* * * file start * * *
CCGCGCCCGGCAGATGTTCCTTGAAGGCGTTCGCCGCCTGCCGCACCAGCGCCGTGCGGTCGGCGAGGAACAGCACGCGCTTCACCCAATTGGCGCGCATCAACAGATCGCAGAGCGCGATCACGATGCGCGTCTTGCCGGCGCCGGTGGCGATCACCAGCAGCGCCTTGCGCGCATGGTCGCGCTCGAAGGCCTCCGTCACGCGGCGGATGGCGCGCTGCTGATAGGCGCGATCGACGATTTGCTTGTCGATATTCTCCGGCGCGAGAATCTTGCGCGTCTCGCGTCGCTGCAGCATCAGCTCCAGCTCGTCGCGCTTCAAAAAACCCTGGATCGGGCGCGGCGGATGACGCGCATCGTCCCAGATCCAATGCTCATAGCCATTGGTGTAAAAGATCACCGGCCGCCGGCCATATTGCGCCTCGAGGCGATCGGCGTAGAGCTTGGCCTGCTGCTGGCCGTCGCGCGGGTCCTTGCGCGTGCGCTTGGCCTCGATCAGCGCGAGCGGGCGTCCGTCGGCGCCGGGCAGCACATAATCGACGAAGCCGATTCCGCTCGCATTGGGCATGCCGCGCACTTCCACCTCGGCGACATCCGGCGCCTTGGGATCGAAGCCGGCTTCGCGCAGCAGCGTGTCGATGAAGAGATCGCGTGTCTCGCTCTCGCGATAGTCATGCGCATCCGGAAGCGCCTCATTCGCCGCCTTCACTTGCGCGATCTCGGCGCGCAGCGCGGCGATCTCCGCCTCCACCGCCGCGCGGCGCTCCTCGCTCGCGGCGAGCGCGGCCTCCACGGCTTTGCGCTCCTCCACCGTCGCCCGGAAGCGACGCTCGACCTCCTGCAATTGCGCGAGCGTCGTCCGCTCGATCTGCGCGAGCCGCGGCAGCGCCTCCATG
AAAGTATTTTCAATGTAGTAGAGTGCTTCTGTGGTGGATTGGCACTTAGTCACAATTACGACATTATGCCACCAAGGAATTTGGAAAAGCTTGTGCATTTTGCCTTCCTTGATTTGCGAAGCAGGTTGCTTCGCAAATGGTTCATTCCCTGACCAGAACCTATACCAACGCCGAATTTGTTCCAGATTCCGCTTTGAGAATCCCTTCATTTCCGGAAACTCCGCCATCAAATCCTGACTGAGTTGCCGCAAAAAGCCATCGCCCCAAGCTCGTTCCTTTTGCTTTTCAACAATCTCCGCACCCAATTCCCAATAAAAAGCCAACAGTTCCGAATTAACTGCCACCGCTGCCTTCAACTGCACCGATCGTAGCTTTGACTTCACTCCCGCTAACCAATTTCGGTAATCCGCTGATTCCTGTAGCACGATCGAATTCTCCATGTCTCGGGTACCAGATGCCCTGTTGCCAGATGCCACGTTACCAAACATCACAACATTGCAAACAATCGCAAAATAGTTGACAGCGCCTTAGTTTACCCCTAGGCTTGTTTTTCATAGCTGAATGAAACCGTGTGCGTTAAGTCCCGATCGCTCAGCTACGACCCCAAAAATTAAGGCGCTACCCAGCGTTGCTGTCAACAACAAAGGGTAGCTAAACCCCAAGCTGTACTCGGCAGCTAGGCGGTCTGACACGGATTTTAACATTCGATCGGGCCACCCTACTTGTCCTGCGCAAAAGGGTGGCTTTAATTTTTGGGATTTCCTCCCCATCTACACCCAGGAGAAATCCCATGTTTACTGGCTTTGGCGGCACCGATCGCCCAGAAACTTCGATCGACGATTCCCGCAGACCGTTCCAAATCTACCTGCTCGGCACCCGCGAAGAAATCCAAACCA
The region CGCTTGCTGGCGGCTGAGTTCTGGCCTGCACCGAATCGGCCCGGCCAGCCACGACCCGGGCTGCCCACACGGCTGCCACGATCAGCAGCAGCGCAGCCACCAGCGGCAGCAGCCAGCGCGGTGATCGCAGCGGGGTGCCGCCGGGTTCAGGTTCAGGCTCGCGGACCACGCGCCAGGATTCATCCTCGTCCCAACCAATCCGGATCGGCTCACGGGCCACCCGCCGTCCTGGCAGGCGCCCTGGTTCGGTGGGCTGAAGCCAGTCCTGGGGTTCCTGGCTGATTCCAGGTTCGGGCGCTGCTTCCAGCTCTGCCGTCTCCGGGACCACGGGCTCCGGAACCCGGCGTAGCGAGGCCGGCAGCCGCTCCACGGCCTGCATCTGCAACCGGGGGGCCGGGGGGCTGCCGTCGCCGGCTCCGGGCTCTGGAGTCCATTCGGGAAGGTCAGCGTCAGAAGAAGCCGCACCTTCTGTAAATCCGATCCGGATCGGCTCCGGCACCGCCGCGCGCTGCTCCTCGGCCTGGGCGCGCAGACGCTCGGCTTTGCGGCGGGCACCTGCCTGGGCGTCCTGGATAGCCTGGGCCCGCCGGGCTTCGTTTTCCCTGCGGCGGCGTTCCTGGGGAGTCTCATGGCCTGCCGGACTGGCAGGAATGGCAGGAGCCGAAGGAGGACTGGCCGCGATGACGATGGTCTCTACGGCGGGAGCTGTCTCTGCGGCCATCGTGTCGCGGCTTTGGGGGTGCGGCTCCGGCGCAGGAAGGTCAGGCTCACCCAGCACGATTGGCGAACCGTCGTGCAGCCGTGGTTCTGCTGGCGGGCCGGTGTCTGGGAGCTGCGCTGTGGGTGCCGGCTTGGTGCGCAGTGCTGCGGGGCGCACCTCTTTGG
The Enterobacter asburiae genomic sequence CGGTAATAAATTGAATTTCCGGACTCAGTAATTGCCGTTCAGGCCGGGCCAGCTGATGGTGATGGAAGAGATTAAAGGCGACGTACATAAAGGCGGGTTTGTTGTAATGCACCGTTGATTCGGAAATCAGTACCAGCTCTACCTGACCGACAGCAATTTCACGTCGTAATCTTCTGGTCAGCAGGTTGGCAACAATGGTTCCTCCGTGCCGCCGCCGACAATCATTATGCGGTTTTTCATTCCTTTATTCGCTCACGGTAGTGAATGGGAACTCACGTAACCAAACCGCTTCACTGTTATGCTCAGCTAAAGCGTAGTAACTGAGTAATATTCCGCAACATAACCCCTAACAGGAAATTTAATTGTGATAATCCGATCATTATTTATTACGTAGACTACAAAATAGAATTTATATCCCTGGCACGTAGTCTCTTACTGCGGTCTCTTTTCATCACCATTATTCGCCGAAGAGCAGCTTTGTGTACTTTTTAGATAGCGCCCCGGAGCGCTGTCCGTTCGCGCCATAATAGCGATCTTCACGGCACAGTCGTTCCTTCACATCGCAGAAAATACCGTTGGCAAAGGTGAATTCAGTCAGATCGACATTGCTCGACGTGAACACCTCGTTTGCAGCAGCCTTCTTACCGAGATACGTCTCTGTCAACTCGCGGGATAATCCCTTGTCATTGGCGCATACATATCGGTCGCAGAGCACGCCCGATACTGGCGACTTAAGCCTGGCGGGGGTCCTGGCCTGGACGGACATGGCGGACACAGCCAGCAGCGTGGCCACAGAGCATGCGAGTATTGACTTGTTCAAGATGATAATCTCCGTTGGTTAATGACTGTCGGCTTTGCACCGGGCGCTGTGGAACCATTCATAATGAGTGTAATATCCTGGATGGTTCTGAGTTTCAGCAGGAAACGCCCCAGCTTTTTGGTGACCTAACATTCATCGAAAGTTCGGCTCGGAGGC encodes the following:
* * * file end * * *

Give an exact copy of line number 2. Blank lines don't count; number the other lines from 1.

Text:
AAAGTATTTTCAATGTAGTAGAGTGCTTCTGTGGTGGATTGGCACTTAGTCACAATTACGACATTATGCCACCAAGGAATTTGGAAAAGCTTGTGCATTTTGCCTTCCTTGATTTGCGAAGCAGGTTGCTTCGCAAATGGTTCATTCCCTGACCAGAACCTATACCAACGCCGAATTTGTTCCAGATTCCGCTTTGAGAATCCCTTCATTTCCGGAAACTCCGCCATCAAATCCTGACTGAGTTGCCGCAAAAAGCCATCGCCCCAAGCTCGTTCCTTTTGCTTTTCAACAATCTCCGCACCCAATTCCCAATAAAAAGCCAACAGTTCCGAATTAACTGCCACCGCTGCCTTCAACTGCACCGATCGTAGCTTTGACTTCACTCCCGCTAACCAATTTCGGTAATCCGCTGATTCCTGTAGCACGATCGAATTCTCCATGTCTCGGGTACCAGATGCCCTGTTGCCAGATGCCACGTTACCAAACATCACAACATTGCAAACAATCGCAAAATAGTTGACAGCGCCTTAGTTTACCCCTAGGCTTGTTTTTCATAGCTGAATGAAACCGTGTGCGTTAAGTCCCGATCGCTCAGCTACGACCCCAAAAATTAAGGCGCTACCCAGCGTTGCTGTCAACAACAAAGGGTAGCTAAACCCCAAGCTGTACTCGGCAGCTAGGCGGTCTGACACGGATTTTAACATTCGATCGGGCCACCCTACTTGTCCTGCGCAAAAGGGTGGCTTTAATTTTTGGGATTTCCTCCCCATCTACACCCAGGAGAAATCCCATGTTTACTGGCTTTGGCGGCACCGATCGCCCAGAAACTTCGATCGACGATTCCCGCAGACCGTTCCAAATCTACCTGCTCGGCACCCGCGAAGAAATCCAAACCA